CRISPR reveals genes essential to the success of immunotherapy

Why do some patients respond to certain cancer treatments, while others simply do not?

Researchers investigating immunotherapy and T-cell resistant cancers are using genomic tools in new ways. A team of scientists have harnessed the specificity of CRISPR, a gene-editing technology, to ‘knock out’ every one of the 19,000 protein-encoding genes of human melanoma cells. These genetically modified melanoma cells were then tested for their response to T-cell Therapy.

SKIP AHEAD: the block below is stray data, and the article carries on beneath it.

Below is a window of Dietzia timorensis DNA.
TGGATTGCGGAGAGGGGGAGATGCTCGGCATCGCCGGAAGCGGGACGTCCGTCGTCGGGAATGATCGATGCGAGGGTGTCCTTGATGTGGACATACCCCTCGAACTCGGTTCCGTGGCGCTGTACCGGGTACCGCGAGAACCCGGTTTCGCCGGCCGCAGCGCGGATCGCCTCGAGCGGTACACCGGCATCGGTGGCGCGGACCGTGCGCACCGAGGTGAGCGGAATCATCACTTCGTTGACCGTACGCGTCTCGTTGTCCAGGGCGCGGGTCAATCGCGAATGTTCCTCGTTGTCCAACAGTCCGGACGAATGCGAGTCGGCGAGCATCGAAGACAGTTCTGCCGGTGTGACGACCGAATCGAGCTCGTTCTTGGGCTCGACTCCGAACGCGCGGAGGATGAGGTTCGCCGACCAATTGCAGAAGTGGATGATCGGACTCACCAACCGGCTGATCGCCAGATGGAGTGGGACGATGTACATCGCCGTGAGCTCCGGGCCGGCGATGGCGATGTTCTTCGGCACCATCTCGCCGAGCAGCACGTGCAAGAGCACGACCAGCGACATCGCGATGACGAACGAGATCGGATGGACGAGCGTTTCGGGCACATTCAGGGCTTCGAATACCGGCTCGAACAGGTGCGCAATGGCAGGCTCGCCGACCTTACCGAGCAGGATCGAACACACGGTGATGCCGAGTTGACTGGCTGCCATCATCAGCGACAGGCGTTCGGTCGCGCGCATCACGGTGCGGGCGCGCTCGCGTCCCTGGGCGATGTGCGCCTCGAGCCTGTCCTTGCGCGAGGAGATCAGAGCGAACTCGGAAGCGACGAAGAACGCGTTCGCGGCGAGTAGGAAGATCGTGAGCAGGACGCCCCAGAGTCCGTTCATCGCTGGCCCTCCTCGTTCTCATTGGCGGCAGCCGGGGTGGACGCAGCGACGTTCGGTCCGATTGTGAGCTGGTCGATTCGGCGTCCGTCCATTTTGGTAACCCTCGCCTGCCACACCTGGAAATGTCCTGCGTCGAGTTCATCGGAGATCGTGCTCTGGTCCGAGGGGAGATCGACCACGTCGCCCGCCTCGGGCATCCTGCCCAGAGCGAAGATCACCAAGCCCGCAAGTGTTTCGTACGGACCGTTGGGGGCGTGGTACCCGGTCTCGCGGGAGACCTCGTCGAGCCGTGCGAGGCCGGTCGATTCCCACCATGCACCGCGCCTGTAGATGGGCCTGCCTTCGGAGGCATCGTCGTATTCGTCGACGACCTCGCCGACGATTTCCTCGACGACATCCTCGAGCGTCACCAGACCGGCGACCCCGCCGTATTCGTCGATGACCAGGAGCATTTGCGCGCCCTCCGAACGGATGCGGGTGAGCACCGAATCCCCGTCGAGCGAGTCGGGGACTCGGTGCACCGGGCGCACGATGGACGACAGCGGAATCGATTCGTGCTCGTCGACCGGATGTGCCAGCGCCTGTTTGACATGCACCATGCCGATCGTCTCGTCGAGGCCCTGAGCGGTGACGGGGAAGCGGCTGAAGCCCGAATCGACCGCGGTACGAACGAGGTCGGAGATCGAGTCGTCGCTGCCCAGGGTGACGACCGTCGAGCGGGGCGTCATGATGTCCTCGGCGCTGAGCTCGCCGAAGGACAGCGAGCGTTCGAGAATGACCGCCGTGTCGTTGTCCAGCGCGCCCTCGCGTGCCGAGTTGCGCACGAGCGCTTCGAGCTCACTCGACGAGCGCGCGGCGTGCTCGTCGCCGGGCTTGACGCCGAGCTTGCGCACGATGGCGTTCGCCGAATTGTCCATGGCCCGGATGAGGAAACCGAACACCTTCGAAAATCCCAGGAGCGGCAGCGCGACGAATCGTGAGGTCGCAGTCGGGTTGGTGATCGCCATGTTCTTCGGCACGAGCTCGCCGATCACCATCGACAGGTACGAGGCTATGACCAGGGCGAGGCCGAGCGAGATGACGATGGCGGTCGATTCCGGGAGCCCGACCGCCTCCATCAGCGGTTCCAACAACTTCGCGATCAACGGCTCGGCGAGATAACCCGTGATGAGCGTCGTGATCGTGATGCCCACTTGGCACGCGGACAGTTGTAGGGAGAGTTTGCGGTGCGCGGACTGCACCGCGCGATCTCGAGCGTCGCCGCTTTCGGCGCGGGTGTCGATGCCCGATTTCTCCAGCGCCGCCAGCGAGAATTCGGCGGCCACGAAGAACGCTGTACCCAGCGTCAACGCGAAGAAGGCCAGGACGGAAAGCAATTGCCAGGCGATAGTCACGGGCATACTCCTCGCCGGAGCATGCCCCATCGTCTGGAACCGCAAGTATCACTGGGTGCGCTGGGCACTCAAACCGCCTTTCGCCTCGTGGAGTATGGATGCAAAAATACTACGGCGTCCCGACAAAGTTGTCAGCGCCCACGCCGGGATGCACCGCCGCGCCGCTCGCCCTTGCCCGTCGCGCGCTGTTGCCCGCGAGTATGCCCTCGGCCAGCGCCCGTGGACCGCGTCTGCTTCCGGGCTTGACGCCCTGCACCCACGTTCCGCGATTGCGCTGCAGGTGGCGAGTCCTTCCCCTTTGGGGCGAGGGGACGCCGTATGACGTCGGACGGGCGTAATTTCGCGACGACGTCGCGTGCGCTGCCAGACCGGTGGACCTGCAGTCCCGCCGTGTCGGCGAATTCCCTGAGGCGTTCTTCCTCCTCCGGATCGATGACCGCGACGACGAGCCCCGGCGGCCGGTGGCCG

Researchers found over 100 genes whose presence in cancer cells potentially dictates the success of T-cells in destroying cancer cells. Many of these identified genes have been further associated with tumor cytolytic activity potentially bringing clinicians another few steps closer to effective cancer treatment.

Read more: Nature / Science Daily / UPI

Image: Neu Paddy / CC0 Creative Commons

This story is taken from the 11 August 2017 edition of The Warren Centre’s Prototype newsletter. Sign up for the Prototype here.